It all started with a write-up on the Gallerist blog about Jordan Eagles’s new exhibition at the Krause Gallery, where his blood paintings are currently displayed. I immediately cringed when I went on a journey following all of his press, posts about him on Facebook and Twitter, and real life opinions with real life people (I didn’t know that could still happen, either). Everyone seemed to be so in awe of paintings made out of blood, finding it so shocking that someone could use such an “unusual” and “disgusting” material to create something so beautiful. All I could do was roll my eyes.
It’s a trope that permeates the art world now and again: not simply the use of bodily fluids or other abject materials to shock an audience, but basing an entire work and its merits (or, more aptly, its notoriety) on shock value. Have we as an audience actually become so jaded that we’ve been catapulted 180 degrees back to childish naïveté? Is shallow spectacle all we need now to get our pants moist over something?
The paintings have a certain calming and ghastly aesthetic quality, mainly because they look like something a teenage goth Mark Rothko would make in his parents’ basement. The novelty of his newly invented process of encasing the blood in Plexiglas and UV resin to preserve its natural qualities wears off quickly, as does his grad school student habit of sticking “Hemo-” in front of any word for the titles.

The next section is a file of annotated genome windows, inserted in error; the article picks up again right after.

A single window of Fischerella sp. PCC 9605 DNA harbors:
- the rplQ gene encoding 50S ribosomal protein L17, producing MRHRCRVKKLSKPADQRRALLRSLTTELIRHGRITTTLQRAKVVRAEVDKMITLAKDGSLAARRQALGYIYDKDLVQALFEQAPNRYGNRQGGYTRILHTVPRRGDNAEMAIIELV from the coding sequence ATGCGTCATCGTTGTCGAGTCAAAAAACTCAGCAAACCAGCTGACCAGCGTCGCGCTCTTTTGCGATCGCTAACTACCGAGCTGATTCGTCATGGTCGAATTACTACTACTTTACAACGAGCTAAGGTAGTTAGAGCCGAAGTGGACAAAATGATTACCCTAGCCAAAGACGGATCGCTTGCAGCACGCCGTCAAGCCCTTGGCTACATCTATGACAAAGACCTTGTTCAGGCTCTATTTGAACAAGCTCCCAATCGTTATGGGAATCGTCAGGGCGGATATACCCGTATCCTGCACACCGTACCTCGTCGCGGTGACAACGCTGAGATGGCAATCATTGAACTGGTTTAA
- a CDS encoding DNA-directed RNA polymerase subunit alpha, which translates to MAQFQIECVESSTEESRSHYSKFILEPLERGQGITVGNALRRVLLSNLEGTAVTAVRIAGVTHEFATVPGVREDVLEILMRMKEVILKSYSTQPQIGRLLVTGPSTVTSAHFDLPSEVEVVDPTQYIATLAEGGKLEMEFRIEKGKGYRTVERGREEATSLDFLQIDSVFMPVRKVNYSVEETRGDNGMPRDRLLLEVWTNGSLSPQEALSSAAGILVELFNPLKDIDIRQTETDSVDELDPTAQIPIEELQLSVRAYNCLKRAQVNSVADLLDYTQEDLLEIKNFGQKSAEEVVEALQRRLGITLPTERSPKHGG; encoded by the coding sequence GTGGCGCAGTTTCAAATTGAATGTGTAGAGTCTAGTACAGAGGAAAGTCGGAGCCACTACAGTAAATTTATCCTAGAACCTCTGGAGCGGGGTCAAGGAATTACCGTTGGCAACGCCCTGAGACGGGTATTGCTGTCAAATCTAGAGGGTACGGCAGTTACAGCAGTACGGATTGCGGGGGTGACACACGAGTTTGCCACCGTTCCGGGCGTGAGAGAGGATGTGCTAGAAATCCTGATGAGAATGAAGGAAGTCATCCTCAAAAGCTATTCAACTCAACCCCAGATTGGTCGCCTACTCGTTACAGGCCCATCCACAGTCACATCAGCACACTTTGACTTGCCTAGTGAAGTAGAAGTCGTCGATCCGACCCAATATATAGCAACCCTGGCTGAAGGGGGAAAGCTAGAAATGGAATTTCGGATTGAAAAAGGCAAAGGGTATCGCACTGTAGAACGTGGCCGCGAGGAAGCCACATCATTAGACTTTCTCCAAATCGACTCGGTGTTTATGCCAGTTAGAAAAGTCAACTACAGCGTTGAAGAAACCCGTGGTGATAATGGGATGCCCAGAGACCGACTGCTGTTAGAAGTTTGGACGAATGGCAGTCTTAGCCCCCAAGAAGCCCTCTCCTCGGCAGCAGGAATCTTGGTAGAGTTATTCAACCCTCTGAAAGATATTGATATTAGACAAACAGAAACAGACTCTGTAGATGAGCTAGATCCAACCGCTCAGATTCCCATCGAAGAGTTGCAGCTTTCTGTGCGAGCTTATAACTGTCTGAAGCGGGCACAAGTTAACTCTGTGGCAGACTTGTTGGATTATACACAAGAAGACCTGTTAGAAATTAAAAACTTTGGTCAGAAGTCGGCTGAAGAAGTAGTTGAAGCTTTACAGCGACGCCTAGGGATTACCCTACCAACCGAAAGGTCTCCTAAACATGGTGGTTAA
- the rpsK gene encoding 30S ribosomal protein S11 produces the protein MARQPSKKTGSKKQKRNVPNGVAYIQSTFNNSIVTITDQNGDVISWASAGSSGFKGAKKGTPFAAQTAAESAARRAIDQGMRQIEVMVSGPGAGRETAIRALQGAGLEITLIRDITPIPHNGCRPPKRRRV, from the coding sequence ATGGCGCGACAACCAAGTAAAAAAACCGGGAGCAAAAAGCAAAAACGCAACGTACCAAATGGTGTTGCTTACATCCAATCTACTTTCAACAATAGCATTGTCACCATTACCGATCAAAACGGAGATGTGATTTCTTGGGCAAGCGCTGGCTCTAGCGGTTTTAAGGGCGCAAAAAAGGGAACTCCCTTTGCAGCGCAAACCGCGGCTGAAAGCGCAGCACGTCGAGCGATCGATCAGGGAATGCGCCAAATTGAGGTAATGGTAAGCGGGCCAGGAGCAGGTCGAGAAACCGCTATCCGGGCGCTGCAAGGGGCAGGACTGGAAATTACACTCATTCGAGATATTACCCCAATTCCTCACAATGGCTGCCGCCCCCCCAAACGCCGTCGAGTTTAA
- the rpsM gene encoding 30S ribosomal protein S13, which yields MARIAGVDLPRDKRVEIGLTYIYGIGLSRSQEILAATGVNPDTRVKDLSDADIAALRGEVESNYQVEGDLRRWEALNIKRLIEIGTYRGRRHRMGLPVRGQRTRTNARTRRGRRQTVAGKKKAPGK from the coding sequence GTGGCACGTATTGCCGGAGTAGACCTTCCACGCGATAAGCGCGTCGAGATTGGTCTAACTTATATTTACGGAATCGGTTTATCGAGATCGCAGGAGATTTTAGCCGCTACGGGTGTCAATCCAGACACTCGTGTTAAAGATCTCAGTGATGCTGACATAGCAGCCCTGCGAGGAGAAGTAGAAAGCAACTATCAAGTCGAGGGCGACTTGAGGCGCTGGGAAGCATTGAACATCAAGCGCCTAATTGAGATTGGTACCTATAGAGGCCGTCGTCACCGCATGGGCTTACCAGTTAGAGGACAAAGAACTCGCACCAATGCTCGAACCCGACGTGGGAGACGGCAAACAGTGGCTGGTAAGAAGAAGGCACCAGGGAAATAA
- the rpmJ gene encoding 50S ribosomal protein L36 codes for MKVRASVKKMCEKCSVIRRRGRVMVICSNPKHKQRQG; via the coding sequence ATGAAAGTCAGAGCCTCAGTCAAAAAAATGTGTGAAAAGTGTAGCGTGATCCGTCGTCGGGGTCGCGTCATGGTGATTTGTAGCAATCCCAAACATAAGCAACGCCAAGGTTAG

Of course the implementation of spectacle is as old as art itself, and bodily fluids have been a staple for centuries, though not always for shock value. Medieval stained glass windows used to use urine as a pigment, and congregants just thought it was the light of God shining down on them.
More recent periods have witnessed the use of bodily fluids to assault audiences or make political statements. Andres Serrano naturally comes to mind with “Piss Christ” (1987), as do Chris Ofili’s “The Holy Virgin Mary” (1996) and Marc Quinn’s “Self” (1991–). But those works used the scatological materials in tandem with provocative subject matter, utilizing shock in part for spectacle, but also to enhance the meanings of the works. Now it seems people will just jizz onto a canvas in two minutes and give a nine paragraph spiel on what it means.
Bodily fluids certainly have a place in art, and always will (of course), but we’ll have to suffer through juvenile attempts to simply shock audiences before something really moving made out of blood comes our way.
Eagles’s paintings are pretty, I guess, but also pretty lame. I don’t know why I’m not shocked.